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  • If the character can be expressed in 7 bits, it will be. There's no difference from a pure ASCII string and a UTF-8 string containing those characters.
  • If the character needs up to 11 bits, it will be spread across 2 bytes with padding.
  • The padding indicates that this is one codepoint spread across two characters, not 2 1-byte codepoints.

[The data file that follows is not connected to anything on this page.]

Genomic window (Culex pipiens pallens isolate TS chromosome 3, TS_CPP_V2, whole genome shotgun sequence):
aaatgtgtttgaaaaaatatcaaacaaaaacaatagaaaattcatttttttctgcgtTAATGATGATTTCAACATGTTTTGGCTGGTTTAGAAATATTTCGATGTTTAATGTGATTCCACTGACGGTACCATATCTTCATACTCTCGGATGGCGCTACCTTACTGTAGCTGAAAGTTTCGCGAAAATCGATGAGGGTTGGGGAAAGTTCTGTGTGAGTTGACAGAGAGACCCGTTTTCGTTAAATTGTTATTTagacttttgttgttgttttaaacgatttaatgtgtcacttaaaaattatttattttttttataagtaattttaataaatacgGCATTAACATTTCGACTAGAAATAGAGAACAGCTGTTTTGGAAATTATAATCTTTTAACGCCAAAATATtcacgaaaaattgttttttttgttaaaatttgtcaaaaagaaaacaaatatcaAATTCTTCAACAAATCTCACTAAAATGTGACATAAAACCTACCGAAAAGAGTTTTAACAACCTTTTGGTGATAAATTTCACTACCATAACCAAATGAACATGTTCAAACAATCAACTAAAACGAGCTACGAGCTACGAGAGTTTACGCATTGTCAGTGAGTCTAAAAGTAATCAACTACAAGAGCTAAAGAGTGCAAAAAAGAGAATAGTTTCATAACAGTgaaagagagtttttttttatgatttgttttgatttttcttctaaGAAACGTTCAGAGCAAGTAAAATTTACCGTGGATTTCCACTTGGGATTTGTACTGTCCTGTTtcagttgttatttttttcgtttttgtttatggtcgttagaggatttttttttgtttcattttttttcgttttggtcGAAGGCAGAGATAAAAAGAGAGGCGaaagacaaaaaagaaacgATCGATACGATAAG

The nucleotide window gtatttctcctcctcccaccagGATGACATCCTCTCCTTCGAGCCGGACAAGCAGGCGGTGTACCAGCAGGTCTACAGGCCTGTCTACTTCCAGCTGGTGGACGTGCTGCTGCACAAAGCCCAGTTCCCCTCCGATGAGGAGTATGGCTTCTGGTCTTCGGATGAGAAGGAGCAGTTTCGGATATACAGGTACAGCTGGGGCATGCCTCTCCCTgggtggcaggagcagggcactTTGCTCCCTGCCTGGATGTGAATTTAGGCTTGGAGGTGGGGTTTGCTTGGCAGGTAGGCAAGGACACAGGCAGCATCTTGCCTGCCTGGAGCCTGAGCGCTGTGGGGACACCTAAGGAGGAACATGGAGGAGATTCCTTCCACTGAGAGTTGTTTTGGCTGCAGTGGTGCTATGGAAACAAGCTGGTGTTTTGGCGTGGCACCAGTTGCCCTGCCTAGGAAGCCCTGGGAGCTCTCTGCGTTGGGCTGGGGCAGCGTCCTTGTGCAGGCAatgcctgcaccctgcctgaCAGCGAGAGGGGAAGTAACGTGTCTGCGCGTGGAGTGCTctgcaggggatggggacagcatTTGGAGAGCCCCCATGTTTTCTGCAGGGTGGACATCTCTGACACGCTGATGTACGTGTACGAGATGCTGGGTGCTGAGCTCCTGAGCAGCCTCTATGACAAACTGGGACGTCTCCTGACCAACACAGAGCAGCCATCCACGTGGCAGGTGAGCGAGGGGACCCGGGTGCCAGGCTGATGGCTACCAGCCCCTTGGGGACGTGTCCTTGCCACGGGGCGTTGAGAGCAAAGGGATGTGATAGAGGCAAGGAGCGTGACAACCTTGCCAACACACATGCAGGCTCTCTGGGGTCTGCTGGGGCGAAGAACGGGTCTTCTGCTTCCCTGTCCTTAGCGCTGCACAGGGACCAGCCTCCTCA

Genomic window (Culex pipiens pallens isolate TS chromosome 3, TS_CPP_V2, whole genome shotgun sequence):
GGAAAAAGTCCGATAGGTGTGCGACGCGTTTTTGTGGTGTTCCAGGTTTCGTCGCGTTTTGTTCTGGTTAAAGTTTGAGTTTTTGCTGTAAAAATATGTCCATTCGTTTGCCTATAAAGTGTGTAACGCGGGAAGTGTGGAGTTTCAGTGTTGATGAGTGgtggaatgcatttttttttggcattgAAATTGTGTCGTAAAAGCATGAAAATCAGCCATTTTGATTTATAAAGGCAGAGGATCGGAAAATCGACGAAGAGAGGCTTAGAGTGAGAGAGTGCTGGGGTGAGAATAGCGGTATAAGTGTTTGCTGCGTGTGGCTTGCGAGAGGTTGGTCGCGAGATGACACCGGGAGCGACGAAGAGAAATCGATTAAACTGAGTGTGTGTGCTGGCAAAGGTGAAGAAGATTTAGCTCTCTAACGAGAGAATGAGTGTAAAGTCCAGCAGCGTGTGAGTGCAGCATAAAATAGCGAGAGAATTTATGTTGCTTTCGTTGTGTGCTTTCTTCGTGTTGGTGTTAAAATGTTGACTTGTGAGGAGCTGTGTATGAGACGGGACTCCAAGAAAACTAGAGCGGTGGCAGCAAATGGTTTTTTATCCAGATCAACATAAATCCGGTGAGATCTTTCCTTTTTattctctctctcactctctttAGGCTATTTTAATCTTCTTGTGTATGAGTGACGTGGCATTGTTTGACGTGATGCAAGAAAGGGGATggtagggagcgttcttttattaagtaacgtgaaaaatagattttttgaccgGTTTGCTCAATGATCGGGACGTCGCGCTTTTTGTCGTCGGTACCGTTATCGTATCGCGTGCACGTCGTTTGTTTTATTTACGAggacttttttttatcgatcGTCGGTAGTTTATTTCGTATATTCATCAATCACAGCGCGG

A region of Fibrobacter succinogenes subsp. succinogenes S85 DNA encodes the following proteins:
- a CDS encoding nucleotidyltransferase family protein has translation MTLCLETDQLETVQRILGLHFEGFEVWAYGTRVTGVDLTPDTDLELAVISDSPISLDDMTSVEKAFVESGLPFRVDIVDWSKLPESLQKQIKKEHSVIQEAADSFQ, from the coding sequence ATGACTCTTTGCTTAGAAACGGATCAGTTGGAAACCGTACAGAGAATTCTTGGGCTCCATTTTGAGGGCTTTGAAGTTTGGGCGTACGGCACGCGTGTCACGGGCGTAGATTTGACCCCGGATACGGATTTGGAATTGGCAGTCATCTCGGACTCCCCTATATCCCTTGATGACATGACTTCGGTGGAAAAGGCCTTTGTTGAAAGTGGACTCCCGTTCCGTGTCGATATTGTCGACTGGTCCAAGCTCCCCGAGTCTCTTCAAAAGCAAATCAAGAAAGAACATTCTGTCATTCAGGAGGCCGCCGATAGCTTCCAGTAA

• Take á. It corresponds to 225. Or '00011100001' in binary.
  • With padding this becomes the 2 bytes '110 00011' and '10 100001'.
  • Unicode aware systems will render these two bytes as as á.
  • Unaware systems will interpret each byte as a separate codepoint and print ��.

For codepoints that need 12-16 bits will be spread across 3 bytes. And codepoints 17-21 bits will be spread across 4 bytes.

Unicode Padding

Source - How does UTF-8 turn “😂” into “F09F9882”?